Editorial: Can locals also get a taste of luxury tourism?

Kigali has been slowly climbing up the ladder as the destination of choice for MICE and luxury tourism destinations, second only to Cape Town.

These are exciting times to be in the hospitality industry in Rwanda, especially the tourism sub-sector.

It has been a long journey but worthwhile all the way. There had been some nail-biting times in the past, especially when Rwanda was called upon to host an international conference and the only venues were the Serena Hotel or the giant tent at the former Jali Club where the current Marriott Hotel stands

Hotel beds were barely enough to accommodate even a medium-size conference and customer care was quasi non-existent

Those were challenging times but there was not turning part. So when Rwanda decided to peg its economic growth on an extra pillar – MICE (Meetings Incentives Conferences and Events) – it pulled out all the stops, encouraged the business community to invest in hotels and other sections of the hospitality industry.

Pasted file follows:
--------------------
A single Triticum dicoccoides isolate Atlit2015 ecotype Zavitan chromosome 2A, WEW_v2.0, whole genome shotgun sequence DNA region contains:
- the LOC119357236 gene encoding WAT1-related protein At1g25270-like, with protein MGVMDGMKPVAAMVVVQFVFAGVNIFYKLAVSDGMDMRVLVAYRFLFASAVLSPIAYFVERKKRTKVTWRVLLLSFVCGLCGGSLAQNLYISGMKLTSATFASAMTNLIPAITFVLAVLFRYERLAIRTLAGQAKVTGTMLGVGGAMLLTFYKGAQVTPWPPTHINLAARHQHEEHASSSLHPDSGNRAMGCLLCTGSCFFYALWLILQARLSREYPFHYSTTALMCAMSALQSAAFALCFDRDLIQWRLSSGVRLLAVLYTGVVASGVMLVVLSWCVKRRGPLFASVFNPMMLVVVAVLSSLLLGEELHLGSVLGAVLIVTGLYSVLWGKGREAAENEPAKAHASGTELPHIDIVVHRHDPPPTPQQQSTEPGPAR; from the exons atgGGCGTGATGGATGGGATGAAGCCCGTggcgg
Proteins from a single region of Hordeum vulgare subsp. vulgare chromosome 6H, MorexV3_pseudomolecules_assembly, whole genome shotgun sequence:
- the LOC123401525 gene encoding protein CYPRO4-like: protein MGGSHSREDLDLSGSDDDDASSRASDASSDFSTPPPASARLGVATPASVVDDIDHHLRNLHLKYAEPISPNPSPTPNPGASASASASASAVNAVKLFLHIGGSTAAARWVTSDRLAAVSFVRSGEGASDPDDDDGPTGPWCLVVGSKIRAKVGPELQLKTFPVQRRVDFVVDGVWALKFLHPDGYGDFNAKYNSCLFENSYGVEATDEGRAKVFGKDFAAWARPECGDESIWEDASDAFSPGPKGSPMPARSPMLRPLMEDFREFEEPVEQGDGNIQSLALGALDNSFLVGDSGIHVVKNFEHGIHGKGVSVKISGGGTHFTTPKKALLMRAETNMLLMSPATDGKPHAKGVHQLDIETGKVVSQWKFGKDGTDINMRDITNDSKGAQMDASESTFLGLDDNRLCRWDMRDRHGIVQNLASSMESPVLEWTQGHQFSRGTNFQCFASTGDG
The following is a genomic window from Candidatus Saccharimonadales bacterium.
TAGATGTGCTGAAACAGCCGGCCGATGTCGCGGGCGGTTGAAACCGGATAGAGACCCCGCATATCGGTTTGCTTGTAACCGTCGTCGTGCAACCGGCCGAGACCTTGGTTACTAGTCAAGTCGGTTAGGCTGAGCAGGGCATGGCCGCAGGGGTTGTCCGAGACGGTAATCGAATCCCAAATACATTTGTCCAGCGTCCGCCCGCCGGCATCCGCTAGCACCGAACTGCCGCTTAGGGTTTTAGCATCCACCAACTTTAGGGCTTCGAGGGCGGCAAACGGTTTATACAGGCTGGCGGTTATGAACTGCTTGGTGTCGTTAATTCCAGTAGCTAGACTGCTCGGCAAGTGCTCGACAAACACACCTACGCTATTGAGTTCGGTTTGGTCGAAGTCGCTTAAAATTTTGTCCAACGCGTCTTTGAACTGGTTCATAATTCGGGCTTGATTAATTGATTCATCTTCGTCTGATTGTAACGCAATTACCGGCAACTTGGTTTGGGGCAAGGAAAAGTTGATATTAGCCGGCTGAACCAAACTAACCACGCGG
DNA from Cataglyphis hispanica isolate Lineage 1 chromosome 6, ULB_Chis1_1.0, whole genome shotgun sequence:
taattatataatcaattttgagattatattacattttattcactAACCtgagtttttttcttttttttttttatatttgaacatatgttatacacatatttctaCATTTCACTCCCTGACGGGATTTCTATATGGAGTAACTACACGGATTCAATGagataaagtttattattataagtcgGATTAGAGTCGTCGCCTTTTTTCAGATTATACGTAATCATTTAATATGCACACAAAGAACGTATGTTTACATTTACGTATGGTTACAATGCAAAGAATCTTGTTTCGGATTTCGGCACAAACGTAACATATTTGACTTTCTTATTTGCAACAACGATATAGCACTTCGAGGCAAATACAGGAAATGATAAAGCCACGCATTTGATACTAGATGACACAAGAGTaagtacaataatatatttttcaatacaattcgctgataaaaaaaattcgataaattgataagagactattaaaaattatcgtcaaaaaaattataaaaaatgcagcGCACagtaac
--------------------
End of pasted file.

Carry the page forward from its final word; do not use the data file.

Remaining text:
Today, all the tears shed along the way, the threats by banks to repossess hotels they had financed but lacked occupancy, have dried up.

Kigali has been slowly climbing up the ladder as the destination of choice for MICE and luxury tourism destinations, second only to Cape Town. High-end tented camps are cropping up day-by-day, tour agencies are mushrooming everywhere.

As we write now, Rwanda Development Board is in Singapore for the International Luxury Travel Market (ILTM) exhibition. Asia today is the new-kid-on-the-block when it comes to luxury tourism and it, therefore, makes sense to pitch camp there.

But there is one area that stakeholders should not overlook; they should try to let the local population have an affordable experience of luxury once in a while, especially during the low season. But let them be part of the experience to share in the long but fruitful journey.

editor@newtimesrwanda.com

ADVERTISEMENT